Kidney failures occur in almost all canines infected with the parasite. Kidney failure can manifest itself as glomerulonephritis (associated with the deposit of immune complexes), interstitial nephritis, nephritic syndrome and can progress to chronic kidney failure. Abnormalities in the plaques and anemia can appear in the blood count. In some cases, the cause of death can be uncontrollable loss of blood as well as possible immune-mediated erythrolysis (14). Its possible that some patients develop other complications such as disseminated intravascular coagulation probably associated to the hemorrhages, platelet consumption and coagulation factors. This complication is not primary. The complication is usually preceded by other disorders or clinical conditions such as sepsis and hemolysis, which coincides in patients infected by the parasite (15).

Glomerulonephritis is developed due to the deposit of immune complexes in the glomerular capillary walls. These immune complexes cause the proliferation of glomerular cells and enlargement of the capillary walls, which is morphologically called hyalinization and glomerular sclerosis. These irreversible injuries cause damage to the nephrone and as the disease progresses, the glomerular filtration decreases, resulting in kidney failure and azotemia. Of all the mechanisms that cause progressive glomerulopathies, the immune-mediated are the most important; although in some cases of leishmaniasis, the pathophysiology has not been completely defined (16).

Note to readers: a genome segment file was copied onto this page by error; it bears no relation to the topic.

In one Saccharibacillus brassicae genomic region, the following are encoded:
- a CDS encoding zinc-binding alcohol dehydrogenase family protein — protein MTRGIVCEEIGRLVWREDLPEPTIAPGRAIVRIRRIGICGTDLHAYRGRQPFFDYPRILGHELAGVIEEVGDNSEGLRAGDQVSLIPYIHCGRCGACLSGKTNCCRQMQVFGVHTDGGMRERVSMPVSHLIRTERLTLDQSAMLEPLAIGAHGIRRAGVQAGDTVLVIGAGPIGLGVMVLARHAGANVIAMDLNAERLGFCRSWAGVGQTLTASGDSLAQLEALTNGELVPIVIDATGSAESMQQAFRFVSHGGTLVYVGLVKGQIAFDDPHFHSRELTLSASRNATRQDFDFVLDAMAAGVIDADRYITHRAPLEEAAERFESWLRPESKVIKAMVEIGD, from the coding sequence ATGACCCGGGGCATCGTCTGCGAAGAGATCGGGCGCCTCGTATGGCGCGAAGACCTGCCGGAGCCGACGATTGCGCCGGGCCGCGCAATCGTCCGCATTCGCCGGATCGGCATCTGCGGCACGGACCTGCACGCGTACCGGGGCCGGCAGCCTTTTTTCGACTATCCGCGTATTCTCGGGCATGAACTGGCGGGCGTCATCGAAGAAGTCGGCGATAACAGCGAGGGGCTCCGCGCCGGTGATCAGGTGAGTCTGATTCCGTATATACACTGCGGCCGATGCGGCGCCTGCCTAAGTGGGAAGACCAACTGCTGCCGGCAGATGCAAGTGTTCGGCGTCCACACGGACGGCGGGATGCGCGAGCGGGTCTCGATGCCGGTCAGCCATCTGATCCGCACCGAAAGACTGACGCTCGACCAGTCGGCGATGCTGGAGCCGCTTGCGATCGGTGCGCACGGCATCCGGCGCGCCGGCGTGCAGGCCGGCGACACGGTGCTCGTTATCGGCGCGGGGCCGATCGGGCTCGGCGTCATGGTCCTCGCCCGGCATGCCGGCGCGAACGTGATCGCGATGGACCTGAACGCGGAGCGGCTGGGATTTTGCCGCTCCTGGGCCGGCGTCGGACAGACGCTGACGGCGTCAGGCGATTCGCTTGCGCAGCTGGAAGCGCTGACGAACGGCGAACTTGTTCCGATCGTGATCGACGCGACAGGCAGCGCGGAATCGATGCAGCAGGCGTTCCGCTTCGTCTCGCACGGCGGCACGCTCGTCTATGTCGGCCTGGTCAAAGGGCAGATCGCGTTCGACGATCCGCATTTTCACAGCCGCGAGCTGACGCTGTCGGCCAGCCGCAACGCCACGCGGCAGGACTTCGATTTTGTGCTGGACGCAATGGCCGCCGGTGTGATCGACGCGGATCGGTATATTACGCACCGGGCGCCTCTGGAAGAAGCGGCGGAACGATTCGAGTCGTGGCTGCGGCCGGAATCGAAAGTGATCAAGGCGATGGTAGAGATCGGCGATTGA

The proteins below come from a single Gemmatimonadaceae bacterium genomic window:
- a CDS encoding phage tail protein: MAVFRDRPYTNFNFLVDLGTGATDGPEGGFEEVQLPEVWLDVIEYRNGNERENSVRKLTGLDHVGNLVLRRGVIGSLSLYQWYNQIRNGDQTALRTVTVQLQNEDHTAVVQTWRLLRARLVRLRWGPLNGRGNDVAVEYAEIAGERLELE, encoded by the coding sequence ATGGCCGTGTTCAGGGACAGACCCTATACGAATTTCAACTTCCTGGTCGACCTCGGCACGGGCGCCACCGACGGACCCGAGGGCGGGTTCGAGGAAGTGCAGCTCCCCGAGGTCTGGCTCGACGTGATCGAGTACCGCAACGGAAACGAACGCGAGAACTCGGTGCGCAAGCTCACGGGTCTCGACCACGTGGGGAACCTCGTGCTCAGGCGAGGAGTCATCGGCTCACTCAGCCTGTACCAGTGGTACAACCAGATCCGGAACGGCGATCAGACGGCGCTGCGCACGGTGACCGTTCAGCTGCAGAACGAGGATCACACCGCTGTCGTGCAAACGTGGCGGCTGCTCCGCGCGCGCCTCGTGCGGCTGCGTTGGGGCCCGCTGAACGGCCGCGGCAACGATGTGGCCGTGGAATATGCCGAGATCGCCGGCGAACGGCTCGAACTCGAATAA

Animals infected with the parasite show a series of clinical manifestations compatible with various diseases that make it more difficult for the Veterinary Doctor to suspect infection from Leishmania in a first instance. This is why the professionals at the veterinary clinic must consider the disease within the possible differential diagnoses when a patient from endemic areas of less than 2,000 meters above sea level arrives with the injuries described above.

The diagnosis of canine visceral Leishmaniasis

When there is a suspicion that a canine has leishmaniasis, the basic tests are blood count, a biochemical hepatic or renal profile as well as a urinalysis, which are of great importance to evaluate the condition of the patient if there is already some degree of kidney failure (17, 18).

In the blood count of a patient with Leishmania, normocytic normochromic non regenerative anemia and leukopenia in severe forms can be observed; in the biochemical profiles an increase in ALT and AST can be observed, and in some cases, and with more frequency, an increase in the urea and creatinine levels. In the urinalysis, proteinuria with presence of casts in the sediment can be found, which is indicative of glomerulonephritis (17,18).